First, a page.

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MSI Z97 Gaming 7 Review

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MSI Z97 Gaming 7 Testing:

Testing the MSI Z97 Gaming 7 motherboard will involve running it through OCC's test suite of benchmarks, which includes both synthetic benchmarks and real-world applications, to see how each of these products perform. The gaming tests will also consist of both synthetic benchmarks and actual gameplay, so we can see if similarly prepared setups offer any performance advantages. The system will receive a fully updated, fresh install of Windows 7 Professional 64-bit edition, in addition to the latest drivers for each board and NVIDIA drivers for the NVIDIA GTX 770. In the past, we had locked the clock speed on the processor to eliminate any easily controlled variables due to processor speed. However, there is a difference in how each manufacturer handles the CPU default and boost speeds, creating opportunity for one board to deliver a higher level of performance. This variable is a point of difference between boards. The majority of users will run the stock settings, making this point a valid concern, so we are changing up the test methods to capture this difference.

Testing Setup: Socket 1150

 

Comparison Motherboard:

 

Overclocking:

Overclocked settings:

At times, overclocking the Core i7 4770K is akin to pulling your teeth out due to the thermal limits that get reached pretty quickly when applying voltage to the core and IVR. Couple that with the strength of the memory controller as CPU clock speed increases, you play a balancing act to get the highest level of performance. By using the OC Genie 4 feature, the Z97 Gaming 7 clocked a solid 4GHz result just by pushing a button. This is not as aggressive as other boards, but with the variability in Haswell silicon, it's a good starting point. At 4.0GHz, you are only a 100MHz above the boost speed of 3.9GHz on a Core i7 4770K. It's safe and it works.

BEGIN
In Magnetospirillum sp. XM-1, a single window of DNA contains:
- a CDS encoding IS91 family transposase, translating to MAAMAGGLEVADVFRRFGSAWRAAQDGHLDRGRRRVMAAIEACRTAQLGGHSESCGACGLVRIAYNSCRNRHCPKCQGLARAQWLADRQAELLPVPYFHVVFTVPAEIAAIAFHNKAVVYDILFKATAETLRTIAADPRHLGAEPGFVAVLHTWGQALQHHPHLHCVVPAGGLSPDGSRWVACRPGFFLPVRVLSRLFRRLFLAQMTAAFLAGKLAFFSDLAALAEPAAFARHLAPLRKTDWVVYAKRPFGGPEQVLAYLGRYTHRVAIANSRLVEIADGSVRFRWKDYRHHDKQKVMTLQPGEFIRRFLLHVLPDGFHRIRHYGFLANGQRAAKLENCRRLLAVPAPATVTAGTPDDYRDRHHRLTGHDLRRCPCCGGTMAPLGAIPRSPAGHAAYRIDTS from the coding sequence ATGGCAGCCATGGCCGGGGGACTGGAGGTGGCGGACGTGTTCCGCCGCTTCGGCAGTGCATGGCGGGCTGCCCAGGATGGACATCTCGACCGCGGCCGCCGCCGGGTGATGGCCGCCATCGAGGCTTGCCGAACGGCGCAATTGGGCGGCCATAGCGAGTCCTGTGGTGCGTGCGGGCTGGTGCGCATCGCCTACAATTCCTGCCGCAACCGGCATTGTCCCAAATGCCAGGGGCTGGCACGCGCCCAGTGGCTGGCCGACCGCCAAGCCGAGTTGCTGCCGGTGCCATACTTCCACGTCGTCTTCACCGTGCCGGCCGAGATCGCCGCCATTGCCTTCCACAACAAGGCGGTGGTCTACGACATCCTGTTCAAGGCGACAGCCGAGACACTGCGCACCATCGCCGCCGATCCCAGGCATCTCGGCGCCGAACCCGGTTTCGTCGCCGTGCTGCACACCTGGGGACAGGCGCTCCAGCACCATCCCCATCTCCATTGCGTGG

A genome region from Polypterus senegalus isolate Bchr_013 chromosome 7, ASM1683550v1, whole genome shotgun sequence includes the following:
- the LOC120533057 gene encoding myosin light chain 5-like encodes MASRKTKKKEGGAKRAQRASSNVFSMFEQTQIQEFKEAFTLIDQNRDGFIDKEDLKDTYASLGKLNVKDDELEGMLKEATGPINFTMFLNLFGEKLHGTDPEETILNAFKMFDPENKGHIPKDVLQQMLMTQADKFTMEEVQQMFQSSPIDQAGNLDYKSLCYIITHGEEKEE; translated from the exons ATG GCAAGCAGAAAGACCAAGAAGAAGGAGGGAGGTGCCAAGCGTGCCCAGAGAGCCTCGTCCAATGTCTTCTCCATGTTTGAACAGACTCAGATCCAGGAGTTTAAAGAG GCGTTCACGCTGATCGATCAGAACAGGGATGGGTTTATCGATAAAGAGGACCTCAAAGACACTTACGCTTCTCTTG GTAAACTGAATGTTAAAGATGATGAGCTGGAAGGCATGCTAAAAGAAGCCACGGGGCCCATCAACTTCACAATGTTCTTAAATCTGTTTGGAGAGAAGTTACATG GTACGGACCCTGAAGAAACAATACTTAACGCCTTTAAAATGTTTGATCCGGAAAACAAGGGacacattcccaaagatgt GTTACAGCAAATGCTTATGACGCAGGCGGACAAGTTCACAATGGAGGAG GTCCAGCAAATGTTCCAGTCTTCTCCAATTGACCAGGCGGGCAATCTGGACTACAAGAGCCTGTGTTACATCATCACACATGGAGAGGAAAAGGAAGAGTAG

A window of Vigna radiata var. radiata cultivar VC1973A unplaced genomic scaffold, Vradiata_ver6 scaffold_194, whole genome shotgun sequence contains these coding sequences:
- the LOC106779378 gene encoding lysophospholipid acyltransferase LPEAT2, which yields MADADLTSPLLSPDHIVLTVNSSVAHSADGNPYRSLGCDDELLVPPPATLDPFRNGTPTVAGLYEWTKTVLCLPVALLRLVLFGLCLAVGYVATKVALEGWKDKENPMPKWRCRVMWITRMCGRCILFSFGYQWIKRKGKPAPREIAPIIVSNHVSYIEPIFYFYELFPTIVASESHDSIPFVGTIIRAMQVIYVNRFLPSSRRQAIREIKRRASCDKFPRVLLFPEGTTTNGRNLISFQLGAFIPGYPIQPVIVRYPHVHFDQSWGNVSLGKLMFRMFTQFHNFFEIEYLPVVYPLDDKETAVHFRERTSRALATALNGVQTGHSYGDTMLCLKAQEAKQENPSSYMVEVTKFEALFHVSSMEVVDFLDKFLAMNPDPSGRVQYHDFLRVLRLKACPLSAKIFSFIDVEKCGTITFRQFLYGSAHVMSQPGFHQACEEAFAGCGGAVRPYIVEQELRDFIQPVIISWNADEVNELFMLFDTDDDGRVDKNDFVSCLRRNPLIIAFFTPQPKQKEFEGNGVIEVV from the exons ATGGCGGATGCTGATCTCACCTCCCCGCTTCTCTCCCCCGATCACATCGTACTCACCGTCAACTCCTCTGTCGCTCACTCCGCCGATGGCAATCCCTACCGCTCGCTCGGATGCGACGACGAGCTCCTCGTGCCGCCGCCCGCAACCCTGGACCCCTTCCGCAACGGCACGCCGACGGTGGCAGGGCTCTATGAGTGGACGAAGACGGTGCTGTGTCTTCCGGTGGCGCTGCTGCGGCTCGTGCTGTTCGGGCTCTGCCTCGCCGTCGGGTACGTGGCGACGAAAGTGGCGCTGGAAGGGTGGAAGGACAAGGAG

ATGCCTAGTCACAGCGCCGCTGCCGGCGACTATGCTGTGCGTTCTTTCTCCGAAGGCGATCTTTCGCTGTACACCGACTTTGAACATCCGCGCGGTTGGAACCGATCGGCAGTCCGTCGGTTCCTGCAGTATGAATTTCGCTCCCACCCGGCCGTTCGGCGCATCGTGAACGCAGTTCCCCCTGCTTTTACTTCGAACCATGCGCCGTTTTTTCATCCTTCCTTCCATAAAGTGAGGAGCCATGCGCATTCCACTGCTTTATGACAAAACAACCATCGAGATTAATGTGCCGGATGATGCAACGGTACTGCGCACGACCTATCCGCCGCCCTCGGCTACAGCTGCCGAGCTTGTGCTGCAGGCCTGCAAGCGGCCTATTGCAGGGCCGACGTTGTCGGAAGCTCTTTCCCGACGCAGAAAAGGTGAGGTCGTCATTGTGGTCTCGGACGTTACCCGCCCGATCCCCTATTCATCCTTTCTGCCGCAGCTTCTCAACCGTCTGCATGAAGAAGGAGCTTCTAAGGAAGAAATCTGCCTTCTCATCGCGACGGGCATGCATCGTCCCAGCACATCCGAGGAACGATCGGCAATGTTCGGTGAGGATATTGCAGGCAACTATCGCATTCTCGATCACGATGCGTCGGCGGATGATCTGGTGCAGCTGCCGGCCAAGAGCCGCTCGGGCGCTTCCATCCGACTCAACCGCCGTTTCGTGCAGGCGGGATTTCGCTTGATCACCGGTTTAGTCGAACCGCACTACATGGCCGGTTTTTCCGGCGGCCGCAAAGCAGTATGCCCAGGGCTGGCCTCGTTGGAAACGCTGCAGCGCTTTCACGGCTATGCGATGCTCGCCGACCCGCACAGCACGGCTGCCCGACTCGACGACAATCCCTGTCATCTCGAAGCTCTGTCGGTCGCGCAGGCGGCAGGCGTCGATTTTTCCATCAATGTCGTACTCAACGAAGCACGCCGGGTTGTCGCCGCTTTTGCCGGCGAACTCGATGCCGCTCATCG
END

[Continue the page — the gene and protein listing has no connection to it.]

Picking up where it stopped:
Tuning manually opens up another set of worms, but the Z97 Gaming 7 is able to tune up the performance as long as your chip and cooling can manage the load. 4.7GHz was not going to happen in any way shape or form since I am sure my CPU has settled into a life of a 4.66GHz chip. This is just what the board would give me. Instead of the traditional 46x101.15 route, I chose to see how well it handled the 125MHz gear ratio to get to the 4.66GHz plateau. At 1.320v set in the BIOS on the vcore and the ring voltage set to 1.29v, I was able to run the ring ratio at 36 with the bclk set to 126.14 and be fully stable. VCCSA needed a tweak as well to 1.15v, but other than setting the XMP profile for the memory, no other tweaks were made.

 

 

Maximum Core Clock Speed:

Each CPU has been tested for stability at the listed overclocked speeds. These clock speeds will represent the level of performance shown by the overclocked scores in the testing.

 

 

Benchmarks:

  • Scientific & Data:
  1. PCMark 7
  2. SiSoft Sandra 2014
  3. Cinebench 11.5
  4. X.264 5.1
  5. AIDA 64 3.00
  6. CrystalDiskMark
  7. ATTO 2.47
  8. iPerf
  9. RightMark Audio Analyzer
  • Gaming:
  1. 3DMark
  2. DiRT 3
  3. Metro: Last Light



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